Barack Obama has ordered that top executives at banks who receive exceptional assistance from the U.S. Treasury be limited to half a million bucks per year in compensation.
We the people are meant to be comforted by this. Our country's resources have been funneled down the sinks of failed businesses, but fear not. Those who manage the absolute worst of the worst will have salary caps.
At present, this edict would apply to 15 people at three institutions: AIG, Bank of America, and Citigroup.
It's been almost a year now since the Federal Reserve signed us all up to lend $29 billion to JP Morgan Chase against the worst collateral in the history of lending. That ominous beginning to the government takeover of the financial industry has mushroomed into a debacle that gets worse every day.
And we are to believe that the Fed's actions last March were not "exceptional."
Nor have bailouts of failed automakers been exceptional.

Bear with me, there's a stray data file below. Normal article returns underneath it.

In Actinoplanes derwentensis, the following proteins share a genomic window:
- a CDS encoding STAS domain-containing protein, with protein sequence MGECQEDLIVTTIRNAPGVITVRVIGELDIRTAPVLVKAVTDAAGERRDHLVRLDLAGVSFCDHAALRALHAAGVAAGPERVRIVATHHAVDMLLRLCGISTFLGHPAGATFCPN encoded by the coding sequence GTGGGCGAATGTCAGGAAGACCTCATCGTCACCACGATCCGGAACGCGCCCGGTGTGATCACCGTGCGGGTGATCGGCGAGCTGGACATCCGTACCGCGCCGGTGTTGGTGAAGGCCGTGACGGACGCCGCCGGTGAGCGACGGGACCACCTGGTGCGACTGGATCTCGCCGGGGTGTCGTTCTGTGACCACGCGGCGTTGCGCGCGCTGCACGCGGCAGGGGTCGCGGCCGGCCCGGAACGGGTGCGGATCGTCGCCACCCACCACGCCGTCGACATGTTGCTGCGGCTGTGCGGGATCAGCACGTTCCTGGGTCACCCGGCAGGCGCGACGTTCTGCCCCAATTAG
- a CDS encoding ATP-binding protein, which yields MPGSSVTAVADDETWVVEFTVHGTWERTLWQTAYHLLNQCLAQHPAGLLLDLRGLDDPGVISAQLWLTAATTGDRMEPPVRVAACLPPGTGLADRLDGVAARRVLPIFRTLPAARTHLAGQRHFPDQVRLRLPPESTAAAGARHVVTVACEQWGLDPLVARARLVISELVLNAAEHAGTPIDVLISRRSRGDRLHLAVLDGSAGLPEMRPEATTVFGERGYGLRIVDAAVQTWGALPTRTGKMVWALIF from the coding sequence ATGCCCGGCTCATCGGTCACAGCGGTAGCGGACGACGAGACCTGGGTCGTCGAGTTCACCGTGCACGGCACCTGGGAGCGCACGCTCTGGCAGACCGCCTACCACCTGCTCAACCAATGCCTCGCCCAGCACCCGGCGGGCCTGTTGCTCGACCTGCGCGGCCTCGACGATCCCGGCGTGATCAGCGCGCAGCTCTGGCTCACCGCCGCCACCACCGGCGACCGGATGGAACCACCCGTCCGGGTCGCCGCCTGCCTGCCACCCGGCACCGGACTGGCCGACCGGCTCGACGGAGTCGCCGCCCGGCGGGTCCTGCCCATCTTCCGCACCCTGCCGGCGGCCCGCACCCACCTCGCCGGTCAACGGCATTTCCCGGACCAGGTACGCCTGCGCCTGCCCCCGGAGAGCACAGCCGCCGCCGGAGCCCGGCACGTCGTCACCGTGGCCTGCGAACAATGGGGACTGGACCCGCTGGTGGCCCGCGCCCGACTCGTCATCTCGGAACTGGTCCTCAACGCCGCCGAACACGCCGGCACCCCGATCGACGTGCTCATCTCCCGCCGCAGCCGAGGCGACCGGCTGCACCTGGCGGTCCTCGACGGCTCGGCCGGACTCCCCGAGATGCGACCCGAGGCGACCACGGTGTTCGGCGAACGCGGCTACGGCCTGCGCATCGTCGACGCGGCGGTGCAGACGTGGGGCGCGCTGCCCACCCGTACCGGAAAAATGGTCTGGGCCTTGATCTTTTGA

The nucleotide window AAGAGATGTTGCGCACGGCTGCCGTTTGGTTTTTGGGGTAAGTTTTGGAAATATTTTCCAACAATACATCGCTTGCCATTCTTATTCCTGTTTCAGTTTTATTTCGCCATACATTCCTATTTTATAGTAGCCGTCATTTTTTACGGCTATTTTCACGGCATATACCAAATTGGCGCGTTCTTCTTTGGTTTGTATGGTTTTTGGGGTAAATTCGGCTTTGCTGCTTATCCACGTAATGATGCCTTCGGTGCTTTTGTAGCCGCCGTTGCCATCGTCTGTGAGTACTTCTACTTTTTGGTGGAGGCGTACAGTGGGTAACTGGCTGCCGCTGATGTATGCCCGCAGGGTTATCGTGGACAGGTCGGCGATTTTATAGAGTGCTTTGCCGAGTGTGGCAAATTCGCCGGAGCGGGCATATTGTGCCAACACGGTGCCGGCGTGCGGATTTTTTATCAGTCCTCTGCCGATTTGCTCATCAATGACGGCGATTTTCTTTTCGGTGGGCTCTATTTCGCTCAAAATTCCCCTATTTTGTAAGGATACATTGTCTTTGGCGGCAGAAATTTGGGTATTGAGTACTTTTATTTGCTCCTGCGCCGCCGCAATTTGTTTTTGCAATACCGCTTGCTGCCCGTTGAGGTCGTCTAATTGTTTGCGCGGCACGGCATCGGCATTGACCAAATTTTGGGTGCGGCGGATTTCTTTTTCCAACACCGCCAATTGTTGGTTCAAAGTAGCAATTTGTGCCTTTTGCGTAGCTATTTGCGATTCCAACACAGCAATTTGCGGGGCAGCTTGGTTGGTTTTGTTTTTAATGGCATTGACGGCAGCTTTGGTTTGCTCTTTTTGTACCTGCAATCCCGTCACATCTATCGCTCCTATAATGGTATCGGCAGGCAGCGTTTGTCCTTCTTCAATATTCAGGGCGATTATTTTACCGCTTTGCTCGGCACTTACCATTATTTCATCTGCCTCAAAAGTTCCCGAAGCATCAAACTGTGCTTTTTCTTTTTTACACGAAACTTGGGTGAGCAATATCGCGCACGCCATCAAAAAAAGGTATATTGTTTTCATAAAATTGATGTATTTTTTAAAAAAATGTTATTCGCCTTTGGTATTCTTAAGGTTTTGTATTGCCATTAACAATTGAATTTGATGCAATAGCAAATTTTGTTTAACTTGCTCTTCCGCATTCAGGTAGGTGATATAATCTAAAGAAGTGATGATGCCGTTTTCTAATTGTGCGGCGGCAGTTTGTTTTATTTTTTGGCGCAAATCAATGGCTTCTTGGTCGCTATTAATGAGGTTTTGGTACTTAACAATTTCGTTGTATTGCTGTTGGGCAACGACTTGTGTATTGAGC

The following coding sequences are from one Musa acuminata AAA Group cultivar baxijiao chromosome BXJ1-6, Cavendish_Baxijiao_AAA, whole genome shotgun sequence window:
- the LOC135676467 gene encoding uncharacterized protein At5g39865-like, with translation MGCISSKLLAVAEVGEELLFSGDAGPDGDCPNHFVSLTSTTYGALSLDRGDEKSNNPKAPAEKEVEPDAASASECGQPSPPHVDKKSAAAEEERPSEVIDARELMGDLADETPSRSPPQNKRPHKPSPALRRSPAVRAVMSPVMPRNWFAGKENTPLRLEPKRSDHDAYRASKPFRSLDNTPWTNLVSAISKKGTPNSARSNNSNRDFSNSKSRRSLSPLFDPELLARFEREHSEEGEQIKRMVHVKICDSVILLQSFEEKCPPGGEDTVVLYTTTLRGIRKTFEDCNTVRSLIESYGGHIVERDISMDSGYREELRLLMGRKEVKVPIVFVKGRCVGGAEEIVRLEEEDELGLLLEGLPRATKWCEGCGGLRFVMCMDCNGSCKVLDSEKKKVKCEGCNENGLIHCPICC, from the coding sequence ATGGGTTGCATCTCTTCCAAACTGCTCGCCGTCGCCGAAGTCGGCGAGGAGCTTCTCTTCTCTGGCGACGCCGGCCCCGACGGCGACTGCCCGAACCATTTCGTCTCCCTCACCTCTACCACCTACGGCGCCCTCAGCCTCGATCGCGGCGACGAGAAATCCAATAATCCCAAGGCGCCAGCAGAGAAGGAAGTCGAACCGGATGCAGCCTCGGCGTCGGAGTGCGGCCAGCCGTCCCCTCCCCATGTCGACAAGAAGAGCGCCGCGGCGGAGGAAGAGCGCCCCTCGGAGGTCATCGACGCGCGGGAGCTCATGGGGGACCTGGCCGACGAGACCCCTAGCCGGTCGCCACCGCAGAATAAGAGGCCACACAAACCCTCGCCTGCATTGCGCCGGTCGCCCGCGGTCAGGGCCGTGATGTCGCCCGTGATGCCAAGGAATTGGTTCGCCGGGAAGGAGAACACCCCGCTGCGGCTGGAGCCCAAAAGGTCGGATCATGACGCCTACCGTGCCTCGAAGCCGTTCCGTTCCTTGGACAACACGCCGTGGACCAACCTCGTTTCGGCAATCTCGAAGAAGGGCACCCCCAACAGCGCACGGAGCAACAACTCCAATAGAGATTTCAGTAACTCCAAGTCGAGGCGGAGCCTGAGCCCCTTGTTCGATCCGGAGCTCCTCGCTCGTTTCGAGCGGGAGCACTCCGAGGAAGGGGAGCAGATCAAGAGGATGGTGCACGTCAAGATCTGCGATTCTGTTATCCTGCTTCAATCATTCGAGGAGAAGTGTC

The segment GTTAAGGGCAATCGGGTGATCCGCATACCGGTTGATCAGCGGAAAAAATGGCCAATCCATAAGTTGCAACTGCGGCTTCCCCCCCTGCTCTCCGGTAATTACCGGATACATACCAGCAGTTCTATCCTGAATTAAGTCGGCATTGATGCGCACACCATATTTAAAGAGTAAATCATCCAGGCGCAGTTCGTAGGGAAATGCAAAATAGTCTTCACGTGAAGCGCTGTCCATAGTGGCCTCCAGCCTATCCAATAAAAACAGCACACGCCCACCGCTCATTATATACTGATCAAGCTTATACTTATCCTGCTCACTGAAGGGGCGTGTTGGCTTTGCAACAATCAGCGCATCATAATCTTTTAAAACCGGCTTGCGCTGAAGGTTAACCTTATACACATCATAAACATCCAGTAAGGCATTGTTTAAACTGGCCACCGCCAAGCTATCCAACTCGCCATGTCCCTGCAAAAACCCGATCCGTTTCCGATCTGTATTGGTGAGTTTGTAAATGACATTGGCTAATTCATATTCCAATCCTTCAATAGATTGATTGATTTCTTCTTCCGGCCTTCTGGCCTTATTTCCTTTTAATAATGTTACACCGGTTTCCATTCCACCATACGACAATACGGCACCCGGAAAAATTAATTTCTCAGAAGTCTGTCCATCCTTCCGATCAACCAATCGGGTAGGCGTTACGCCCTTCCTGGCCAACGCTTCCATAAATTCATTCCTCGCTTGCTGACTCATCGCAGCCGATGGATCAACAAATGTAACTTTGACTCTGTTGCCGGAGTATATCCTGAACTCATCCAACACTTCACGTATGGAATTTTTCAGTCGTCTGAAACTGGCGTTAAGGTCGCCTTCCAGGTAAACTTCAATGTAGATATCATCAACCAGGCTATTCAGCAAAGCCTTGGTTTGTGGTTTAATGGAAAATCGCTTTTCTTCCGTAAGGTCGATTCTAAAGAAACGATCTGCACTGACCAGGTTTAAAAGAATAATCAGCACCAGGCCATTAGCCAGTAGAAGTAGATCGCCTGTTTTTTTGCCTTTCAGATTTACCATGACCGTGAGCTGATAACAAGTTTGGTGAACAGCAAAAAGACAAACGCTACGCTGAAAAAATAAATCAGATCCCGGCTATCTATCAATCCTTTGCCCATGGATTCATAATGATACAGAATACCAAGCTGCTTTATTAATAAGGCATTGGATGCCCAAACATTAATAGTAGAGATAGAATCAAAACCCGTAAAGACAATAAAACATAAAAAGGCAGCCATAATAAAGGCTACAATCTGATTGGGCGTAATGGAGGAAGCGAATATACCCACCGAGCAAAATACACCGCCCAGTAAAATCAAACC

Nor have uncollateralized loans of 10 and 25 billion dollars been exceptional.
This most recent action is mostly meaningless. On Monday Obama will trot his treasury chief out to tell us that more must be done. Still greater resources must be thrown at failed banks. There is no other choice. We must suck it up.
When we complain and express disgust that they are taking from the relatively poor masses to give to the rich, not just any rich but those particular rich who have put their incompetence on display for all to see, they'll tell us it's okay because Ken Lewis is only getting $500,000.
This act is just the latest in a long series of reactions by people who have no clue what they are doing. They offer poison for food, then give poison as the antidote.
When Monday's "comprehensive" plan meets inevitable failure, they'll react again. Perhaps the next bailout will be called The Exceptional Bailout.
You get what you vote for.